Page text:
Push a cart down a supermarket aisle, and you’ll pass a kaleidoscope of color. The use of artificial dyes by foodmakers is up by half since 1990, and it’s not limited to candy. The list of foods made pretty by chemicals now includes pickles, bagels and port wine cheese balls.
“Americans are really turned on by a bright-red strawberry juice, and they think it’s natural,” said Kantha Shelke, co-president of the food research firm Corvus Blue. “Or cheese — cheese is naturally a pale color, but most young kids will not eat cheese unless it’s a bright, almost fluorescent orange.”
Foodmakers have used dyes since ancient times to make food more appealing to the eye. But the practice has so invaded the modern psyche that artificial dyes are being used even on some pet foods. Dogs see limited color, but apparently their owners don’t like buying dull, gray chow.
Now, federal regulators are reexamining artificial ingredients they have long deemed to be safe, prompted by scientific studies suggesting that color additives might be linked to hyperactivity in children and other health effects. On Wednesday, an advisory panel to the Food and Drug Administration will begin a two-day meeting to discuss the science behind artificial dyes and whether the government ought to restrict their use.
“There are sometimes nine different dyes in a food product,” said Laura Anderko of Georgetown University Medical Center, who serves on the Children’s Health Protection Advisory Committee for the Environmental Protection Agency. “Moms and dads will say, ‘Here’s a fruit roll-up — that must be healthy.’ But it’s filled with dyes. And emerging science suggests it’s a harm to children.”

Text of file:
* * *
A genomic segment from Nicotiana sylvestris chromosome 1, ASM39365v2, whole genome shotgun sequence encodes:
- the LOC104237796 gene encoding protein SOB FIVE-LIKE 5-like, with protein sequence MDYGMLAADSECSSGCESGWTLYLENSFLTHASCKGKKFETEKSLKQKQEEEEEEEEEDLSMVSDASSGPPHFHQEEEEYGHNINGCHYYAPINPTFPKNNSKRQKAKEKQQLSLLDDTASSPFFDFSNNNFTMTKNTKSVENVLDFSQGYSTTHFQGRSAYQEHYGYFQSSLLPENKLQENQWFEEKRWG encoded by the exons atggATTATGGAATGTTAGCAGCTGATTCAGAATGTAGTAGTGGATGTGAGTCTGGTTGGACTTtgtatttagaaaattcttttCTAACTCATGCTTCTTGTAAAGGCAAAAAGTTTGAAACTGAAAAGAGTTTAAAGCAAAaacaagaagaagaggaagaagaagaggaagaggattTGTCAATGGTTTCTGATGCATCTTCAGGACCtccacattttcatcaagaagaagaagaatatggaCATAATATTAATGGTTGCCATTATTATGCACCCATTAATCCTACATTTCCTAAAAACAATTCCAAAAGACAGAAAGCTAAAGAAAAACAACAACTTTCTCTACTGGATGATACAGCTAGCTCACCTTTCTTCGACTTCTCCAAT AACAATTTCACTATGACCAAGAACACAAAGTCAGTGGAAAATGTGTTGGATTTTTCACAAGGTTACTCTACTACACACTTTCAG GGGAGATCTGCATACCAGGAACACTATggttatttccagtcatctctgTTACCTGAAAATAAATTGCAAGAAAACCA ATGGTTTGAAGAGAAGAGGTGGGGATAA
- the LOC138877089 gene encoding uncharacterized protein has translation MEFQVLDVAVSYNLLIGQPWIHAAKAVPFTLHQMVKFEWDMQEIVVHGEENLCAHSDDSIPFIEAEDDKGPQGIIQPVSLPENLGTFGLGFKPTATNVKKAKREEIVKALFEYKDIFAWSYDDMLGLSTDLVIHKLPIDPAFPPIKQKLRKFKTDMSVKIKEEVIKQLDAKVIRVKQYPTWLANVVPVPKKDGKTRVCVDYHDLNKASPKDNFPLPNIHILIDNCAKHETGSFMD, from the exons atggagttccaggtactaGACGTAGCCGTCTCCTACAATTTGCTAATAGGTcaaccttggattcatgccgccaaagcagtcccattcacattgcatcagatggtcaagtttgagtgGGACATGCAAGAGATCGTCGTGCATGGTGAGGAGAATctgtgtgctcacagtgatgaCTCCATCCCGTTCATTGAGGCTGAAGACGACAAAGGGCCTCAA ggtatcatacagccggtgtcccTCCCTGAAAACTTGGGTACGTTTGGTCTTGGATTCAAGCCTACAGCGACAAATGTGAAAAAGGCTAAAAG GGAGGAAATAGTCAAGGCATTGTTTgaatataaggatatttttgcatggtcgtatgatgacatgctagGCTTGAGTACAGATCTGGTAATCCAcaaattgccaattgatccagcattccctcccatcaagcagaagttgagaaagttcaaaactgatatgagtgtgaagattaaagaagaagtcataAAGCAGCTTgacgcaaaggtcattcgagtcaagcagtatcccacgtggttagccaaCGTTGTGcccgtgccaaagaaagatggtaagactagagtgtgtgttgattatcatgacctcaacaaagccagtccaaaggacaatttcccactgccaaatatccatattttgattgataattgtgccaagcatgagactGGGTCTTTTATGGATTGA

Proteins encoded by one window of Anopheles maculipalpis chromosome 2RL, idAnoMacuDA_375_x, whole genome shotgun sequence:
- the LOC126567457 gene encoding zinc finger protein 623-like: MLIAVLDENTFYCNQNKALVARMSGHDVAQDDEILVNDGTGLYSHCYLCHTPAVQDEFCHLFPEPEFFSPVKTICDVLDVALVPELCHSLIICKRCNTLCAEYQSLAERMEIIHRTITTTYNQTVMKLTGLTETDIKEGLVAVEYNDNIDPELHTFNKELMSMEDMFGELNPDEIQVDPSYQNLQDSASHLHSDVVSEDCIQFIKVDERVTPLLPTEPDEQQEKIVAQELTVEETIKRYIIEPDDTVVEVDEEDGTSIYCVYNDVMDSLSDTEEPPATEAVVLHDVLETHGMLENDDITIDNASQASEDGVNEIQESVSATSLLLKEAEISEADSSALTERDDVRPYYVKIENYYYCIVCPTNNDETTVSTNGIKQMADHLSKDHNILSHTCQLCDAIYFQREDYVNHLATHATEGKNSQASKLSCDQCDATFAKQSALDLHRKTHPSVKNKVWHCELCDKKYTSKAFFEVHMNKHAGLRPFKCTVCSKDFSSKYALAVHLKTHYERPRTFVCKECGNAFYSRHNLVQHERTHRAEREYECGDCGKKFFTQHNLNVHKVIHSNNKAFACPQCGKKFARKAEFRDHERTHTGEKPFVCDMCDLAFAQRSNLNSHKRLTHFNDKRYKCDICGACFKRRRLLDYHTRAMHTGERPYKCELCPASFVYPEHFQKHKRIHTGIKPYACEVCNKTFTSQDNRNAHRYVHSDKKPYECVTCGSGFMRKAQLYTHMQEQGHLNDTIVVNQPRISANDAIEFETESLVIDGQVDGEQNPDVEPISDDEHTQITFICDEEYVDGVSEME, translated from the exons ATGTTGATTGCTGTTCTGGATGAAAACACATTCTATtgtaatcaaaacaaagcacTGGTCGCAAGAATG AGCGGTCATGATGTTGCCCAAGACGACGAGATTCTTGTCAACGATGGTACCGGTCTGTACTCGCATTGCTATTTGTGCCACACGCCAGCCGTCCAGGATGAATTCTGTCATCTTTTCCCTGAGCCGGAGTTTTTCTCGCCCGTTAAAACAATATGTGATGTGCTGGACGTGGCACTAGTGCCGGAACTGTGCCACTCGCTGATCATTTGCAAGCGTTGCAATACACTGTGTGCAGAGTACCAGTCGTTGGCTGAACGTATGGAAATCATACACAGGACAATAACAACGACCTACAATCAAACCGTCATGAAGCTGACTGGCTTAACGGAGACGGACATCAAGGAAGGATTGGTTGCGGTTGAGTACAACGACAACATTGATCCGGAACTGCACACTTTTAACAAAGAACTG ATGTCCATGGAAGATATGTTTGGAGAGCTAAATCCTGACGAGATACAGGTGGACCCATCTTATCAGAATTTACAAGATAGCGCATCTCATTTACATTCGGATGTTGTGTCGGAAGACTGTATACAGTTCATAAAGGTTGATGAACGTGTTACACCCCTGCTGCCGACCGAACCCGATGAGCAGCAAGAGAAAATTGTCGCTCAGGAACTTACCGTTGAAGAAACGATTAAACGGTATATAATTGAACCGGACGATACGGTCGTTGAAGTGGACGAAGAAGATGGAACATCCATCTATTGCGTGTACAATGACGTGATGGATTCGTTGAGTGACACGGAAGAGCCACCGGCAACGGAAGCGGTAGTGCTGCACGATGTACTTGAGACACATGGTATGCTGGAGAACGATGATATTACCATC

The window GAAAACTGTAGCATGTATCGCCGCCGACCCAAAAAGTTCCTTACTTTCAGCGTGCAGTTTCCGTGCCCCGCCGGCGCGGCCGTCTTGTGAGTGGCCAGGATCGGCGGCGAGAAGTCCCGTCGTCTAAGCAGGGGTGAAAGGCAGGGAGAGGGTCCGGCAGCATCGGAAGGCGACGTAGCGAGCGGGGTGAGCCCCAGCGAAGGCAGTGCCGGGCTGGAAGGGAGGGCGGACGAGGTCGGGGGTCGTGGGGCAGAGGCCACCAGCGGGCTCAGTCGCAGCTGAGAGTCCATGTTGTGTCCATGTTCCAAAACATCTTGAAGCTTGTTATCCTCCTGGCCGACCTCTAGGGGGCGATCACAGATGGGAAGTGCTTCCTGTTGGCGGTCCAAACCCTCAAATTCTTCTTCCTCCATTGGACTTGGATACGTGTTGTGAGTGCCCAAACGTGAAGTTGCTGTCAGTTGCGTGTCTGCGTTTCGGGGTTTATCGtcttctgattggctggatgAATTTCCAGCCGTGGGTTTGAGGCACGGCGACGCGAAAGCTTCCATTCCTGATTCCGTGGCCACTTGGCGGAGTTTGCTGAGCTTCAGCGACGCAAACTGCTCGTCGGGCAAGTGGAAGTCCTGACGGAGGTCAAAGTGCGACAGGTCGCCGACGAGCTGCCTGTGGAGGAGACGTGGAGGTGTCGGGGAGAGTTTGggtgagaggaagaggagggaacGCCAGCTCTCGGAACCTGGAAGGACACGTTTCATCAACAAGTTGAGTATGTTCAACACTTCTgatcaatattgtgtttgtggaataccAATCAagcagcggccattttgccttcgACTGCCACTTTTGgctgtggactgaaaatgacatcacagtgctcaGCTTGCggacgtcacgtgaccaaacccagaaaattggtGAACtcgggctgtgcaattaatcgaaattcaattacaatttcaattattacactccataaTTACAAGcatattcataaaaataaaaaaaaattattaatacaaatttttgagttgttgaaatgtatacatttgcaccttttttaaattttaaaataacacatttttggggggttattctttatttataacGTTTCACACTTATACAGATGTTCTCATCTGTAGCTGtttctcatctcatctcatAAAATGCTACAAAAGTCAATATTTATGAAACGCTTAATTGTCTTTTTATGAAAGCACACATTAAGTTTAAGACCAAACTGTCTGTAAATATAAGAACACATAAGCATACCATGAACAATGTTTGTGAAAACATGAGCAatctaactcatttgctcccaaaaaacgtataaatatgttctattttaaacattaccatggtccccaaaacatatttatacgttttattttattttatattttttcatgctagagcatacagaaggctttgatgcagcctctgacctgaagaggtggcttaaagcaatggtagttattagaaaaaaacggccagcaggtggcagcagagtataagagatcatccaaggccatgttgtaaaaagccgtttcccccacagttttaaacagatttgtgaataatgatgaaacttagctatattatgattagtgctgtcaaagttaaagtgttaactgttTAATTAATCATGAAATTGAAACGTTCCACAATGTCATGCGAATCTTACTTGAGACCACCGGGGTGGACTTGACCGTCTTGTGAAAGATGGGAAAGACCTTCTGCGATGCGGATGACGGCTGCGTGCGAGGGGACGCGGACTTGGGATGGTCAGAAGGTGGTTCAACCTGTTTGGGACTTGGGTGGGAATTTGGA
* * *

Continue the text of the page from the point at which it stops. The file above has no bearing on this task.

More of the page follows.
Two recent studies sponsored by the British government found that children given foods made with some artificial dyes and a food preservative, sodium benzoate, showed an increase in hyperactivity. The study sampled children in the general population, not just those known to show hyperactive behavior.
The studies remain controversial, with some scientists skeptical about the links that can be drawn.
“At first glance, a study may appear to show an association, but when you consider other important factors that could be responsible for the results, such as gender, maternal education level, pretrial diet and other factors, it becomes impossible to affirm that the change in behavior was due to food colors,” said Keith Ayoob, director of the nutrition clinic at the Rose F. Kennedy Children’s Evaluation and Rehabilitation Center at Albert Einstein College of Medicine.
In 2009, after the studies on hyperactivity, the British government urged foodmakers to stop using six dyes. The European Parliament required foods containing the tested dyes to carry a label warning that products “may have an adverse effect on activity and attention in children.” The government continues to allow the use of several other artificial dyes.
To avoid warning labels on their products in Europe, many foodmakers — including U.S.-based companies such as Kellogg and Mars International — replaced the six dyes with other dyes, including some natural ones made from fruits and vegetables.
“Companies in Europe are managing perfectly well — people get used to a slightly different color,” said Michael Jacobson, executive director of Center for Science in the Public Interest, which has petitioned the FDA to ban artificial dyes and, as a first step, require a warning label.
The Center for Science in the Public Interest points to studies suggesting that some of the dyes are also suspected carcinogens.
In 1990, the FDA banned Red No. 3 in cosmetics, medicines and some other products because it was linked to cancer in mice but permitted its continued use in foods.
Food industry officials say artificial dyes are safe and contend that the British studies and others are inconclusive. Manufacturers also note that the dyes are heavily regulated by the FDA, which requires approval before they can be used commercially, unlike many other ingredients used in foods.